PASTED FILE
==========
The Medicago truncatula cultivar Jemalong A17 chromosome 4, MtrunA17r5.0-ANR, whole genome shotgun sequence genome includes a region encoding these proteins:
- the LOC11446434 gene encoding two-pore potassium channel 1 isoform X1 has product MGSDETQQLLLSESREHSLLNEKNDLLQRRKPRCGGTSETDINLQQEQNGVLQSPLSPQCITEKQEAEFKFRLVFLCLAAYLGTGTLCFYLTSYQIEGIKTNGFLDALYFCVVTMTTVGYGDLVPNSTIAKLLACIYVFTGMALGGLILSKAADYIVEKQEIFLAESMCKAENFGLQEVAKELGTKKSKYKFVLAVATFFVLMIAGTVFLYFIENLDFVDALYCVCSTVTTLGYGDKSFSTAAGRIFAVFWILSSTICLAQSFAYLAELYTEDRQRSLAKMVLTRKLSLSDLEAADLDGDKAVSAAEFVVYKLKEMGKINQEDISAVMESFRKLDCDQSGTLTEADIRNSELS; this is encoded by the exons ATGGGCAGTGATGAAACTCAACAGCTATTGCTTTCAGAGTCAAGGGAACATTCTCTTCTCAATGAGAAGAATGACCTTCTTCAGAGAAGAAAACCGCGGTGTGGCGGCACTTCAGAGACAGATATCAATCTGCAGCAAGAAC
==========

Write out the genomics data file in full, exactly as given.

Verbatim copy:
The Medicago truncatula cultivar Jemalong A17 chromosome 4, MtrunA17r5.0-ANR, whole genome shotgun sequence genome includes a region encoding these proteins:
- the LOC11446434 gene encoding two-pore potassium channel 1 isoform X1 has product MGSDETQQLLLSESREHSLLNEKNDLLQRRKPRCGGTSETDINLQQEQNGVLQSPLSPQCITEKQEAEFKFRLVFLCLAAYLGTGTLCFYLTSYQIEGIKTNGFLDALYFCVVTMTTVGYGDLVPNSTIAKLLACIYVFTGMALGGLILSKAADYIVEKQEIFLAESMCKAENFGLQEVAKELGTKKSKYKFVLAVATFFVLMIAGTVFLYFIENLDFVDALYCVCSTVTTLGYGDKSFSTAAGRIFAVFWILSSTICLAQSFAYLAELYTEDRQRSLAKMVLTRKLSLSDLEAADLDGDKAVSAAEFVVYKLKEMGKINQEDISAVMESFRKLDCDQSGTLTEADIRNSELS; this is encoded by the exons ATGGGCAGTGATGAAACTCAACAGCTATTGCTTTCAGAGTCAAGGGAACATTCTCTTCTCAATGAGAAGAATGACCTTCTTCAGAGAAGAAAACCGCGGTGTGGCGGCACTTCAGAGACAGATATCAATCTGCAGCAAGAAC